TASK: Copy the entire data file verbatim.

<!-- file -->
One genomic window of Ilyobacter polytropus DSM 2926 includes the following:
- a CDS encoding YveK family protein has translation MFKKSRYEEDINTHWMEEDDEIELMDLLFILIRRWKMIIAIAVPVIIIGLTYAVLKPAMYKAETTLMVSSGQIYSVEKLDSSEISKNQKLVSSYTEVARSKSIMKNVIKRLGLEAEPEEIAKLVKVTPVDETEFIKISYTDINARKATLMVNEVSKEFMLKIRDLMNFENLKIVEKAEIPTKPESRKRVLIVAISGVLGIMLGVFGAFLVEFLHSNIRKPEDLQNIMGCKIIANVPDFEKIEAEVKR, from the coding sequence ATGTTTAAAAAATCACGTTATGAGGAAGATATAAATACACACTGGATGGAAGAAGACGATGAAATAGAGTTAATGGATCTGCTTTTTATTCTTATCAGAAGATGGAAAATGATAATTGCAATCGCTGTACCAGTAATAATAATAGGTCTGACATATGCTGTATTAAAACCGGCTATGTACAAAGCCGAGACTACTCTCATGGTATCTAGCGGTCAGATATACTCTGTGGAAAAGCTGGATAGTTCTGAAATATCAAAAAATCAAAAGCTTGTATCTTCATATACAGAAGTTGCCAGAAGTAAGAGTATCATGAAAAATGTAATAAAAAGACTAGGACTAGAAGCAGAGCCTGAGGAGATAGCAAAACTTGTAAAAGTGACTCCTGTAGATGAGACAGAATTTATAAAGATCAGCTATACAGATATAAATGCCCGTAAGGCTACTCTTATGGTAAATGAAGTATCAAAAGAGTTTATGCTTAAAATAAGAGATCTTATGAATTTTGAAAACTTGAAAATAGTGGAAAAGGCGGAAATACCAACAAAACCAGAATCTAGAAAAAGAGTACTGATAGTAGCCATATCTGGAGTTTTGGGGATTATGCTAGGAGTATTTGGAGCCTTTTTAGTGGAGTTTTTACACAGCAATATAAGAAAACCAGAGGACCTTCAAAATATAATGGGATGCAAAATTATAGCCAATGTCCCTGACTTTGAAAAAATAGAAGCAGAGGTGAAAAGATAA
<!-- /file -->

One genomic window of Ilyobacter polytropus DSM 2926 includes the following:
- a CDS encoding YveK family protein has translation MFKKSRYEEDINTHWMEEDDEIELMDLLFILIRRWKMIIAIAVPVIIIGLTYAVLKPAMYKAETTLMVSSGQIYSVEKLDSSEISKNQKLVSSYTEVARSKSIMKNVIKRLGLEAEPEEIAKLVKVTPVDETEFIKISYTDINARKATLMVNEVSKEFMLKIRDLMNFENLKIVEKAEIPTKPESRKRVLIVAISGVLGIMLGVFGAFLVEFLHSNIRKPEDLQNIMGCKIIANVPDFEKIEAEVKR, from the coding sequence ATGTTTAAAAAATCACGTTATGAGGAAGATATAAATACACACTGGATGGAAGAAGACGATGAAATAGAGTTAATGGATCTGCTTTTTATTCTTATCAGAAGATGGAAAATGATAATTGCAATCGCTGTACCAGTAATAATAATAGGTCTGACATATGCTGTATTAAAACCGGCTATGTACAAAGCCGAGACTACTCTCATGGTATCTAGCGGTCAGATATACTCTGTGGAAAAGCTGGATAGTTCTGAAATATCAAAAAATCAAAAGCTTGTATCTTCATATACAGAAGTTGCCAGAAGTAAGAGTATCATGAAAAATGTAATAAAAAGACTAGGACTAGAAGCAGAGCCTGAGGAGATAGCAAAACTTGTAAAAGTGACTCCTGTAGATGAGACAGAATTTATAAAGATCAGCTATACAGATATAAATGCCCGTAAGGCTACTCTTATGGTAAATGAAGTATCAAAAGAGTTTATGCTTAAAATAAGAGATCTTATGAATTTTGAAAACTTGAAAATAGTGGAAAAGGCGGAAATACCAACAAAACCAGAATCTAGAAAAAGAGTACTGATAGTAGCCATATCTGGAGTTTTGGGGATTATGCTAGGAGTATTTGGAGCCTTTTTAGTGGAGTTTTTACACAGCAATATAAGAAAACCAGAGGACCTTCAAAATATAATGGGATGCAAAATTATAGCCAATGTCCCTGACTTTGAAAAAATAGAAGCAGAGGTGAAAAGATAA